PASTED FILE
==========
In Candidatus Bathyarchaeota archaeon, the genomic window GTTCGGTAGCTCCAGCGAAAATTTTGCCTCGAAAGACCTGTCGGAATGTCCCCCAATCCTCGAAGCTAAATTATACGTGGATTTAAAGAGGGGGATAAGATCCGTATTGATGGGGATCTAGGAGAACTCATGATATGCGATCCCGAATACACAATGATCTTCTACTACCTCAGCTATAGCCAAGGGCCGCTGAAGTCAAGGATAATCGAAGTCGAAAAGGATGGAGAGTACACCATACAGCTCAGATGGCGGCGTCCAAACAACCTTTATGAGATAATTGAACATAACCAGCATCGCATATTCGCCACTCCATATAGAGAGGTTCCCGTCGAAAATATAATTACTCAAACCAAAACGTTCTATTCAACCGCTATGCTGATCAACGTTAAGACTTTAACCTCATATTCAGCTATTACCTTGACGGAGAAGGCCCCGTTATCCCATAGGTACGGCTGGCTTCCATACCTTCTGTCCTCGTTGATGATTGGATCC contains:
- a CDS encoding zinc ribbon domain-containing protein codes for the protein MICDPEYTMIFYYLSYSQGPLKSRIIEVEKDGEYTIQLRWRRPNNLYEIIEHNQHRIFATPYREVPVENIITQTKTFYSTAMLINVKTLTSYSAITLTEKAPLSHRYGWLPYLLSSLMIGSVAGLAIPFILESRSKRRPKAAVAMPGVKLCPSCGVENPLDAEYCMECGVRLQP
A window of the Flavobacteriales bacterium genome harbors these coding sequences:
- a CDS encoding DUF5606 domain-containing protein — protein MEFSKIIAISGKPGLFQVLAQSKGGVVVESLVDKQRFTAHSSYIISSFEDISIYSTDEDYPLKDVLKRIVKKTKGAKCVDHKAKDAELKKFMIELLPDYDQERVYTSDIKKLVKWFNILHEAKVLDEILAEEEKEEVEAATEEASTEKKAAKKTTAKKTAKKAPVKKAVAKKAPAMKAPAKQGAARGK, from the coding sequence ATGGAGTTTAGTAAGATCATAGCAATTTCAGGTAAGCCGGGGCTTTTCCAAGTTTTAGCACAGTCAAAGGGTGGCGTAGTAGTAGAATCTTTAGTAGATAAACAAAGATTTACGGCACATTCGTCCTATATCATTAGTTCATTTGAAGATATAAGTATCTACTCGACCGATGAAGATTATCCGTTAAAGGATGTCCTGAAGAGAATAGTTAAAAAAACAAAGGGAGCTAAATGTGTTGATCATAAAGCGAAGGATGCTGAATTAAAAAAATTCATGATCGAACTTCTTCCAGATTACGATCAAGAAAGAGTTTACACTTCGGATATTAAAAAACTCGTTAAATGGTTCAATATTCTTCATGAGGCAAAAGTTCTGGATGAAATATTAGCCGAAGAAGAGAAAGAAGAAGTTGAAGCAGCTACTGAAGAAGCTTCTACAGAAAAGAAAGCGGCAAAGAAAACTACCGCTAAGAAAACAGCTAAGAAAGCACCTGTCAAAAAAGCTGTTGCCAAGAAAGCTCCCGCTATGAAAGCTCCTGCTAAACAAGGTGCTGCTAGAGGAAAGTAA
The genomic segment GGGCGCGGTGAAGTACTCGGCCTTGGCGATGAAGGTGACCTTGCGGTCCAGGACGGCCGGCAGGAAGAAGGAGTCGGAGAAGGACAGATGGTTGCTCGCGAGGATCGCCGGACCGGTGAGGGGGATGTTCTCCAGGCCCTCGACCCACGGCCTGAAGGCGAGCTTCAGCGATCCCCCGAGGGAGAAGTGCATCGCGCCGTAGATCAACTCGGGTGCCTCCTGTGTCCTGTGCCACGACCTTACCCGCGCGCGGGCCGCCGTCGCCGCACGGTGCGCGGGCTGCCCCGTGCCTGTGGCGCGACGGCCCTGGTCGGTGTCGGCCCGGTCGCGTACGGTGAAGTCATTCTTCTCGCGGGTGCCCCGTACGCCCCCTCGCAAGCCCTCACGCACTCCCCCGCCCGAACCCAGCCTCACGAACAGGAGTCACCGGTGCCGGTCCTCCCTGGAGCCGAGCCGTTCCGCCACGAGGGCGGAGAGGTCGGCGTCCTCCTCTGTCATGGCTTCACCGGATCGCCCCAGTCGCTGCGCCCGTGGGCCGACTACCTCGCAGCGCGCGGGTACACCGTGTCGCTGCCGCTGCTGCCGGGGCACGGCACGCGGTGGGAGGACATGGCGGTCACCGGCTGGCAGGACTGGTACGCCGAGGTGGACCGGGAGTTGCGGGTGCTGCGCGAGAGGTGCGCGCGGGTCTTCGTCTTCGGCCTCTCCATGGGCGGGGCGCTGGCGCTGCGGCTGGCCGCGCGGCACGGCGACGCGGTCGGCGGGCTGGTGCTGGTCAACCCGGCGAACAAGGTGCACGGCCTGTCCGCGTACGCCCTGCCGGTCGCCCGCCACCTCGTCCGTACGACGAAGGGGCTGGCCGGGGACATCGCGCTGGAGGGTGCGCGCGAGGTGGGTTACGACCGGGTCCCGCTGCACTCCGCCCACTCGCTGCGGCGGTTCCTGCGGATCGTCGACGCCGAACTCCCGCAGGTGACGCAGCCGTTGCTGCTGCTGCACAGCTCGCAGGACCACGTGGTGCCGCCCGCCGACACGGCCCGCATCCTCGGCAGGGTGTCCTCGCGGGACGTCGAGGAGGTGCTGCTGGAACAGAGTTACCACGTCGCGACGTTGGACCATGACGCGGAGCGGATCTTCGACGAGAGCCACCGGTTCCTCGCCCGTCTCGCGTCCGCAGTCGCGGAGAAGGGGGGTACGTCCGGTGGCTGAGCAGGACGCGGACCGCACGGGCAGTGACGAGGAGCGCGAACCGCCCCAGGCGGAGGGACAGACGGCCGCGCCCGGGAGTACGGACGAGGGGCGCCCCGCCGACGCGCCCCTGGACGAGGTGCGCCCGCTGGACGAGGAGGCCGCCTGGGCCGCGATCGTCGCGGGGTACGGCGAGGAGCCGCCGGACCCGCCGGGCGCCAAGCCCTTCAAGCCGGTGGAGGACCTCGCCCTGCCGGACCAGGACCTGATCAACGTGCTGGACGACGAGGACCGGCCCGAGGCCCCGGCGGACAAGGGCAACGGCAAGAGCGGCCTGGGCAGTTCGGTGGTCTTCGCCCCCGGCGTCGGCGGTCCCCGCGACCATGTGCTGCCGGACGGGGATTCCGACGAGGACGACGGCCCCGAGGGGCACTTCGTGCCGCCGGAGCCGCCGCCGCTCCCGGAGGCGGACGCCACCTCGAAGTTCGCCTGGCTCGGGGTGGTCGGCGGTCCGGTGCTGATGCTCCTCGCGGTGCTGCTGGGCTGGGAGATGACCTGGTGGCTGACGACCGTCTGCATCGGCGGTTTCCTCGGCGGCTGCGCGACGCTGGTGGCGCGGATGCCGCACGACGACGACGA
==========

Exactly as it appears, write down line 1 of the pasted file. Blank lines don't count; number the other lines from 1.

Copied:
In Candidatus Bathyarchaeota archaeon, the genomic window GTTCGGTAGCTCCAGCGAAAATTTTGCCTCGAAAGACCTGTCGGAATGTCCCCCAATCCTCGAAGCTAAATTATACGTGGATTTAAAGAGGGGGATAAGATCCGTATTGATGGGGATCTAGGAGAACTCATGATATGCGATCCCGAATACACAATGATCTTCTACTACCTCAGCTATAGCCAAGGGCCGCTGAAGTCAAGGATAATCGAAGTCGAAAAGGATGGAGAGTACACCATACAGCTCAGATGGCGGCGTCCAAACAACCTTTATGAGATAATTGAACATAACCAGCATCGCATATTCGCCACTCCATATAGAGAGGTTCCCGTCGAAAATATAATTACTCAAACCAAAACGTTCTATTCAACCGCTATGCTGATCAACGTTAAGACTTTAACCTCATATTCAGCTATTACCTTGACGGAGAAGGCCCCGTTATCCCATAGGTACGGCTGGCTTCCATACCTTCTGTCCTCGTTGATGATTGGATCC contains: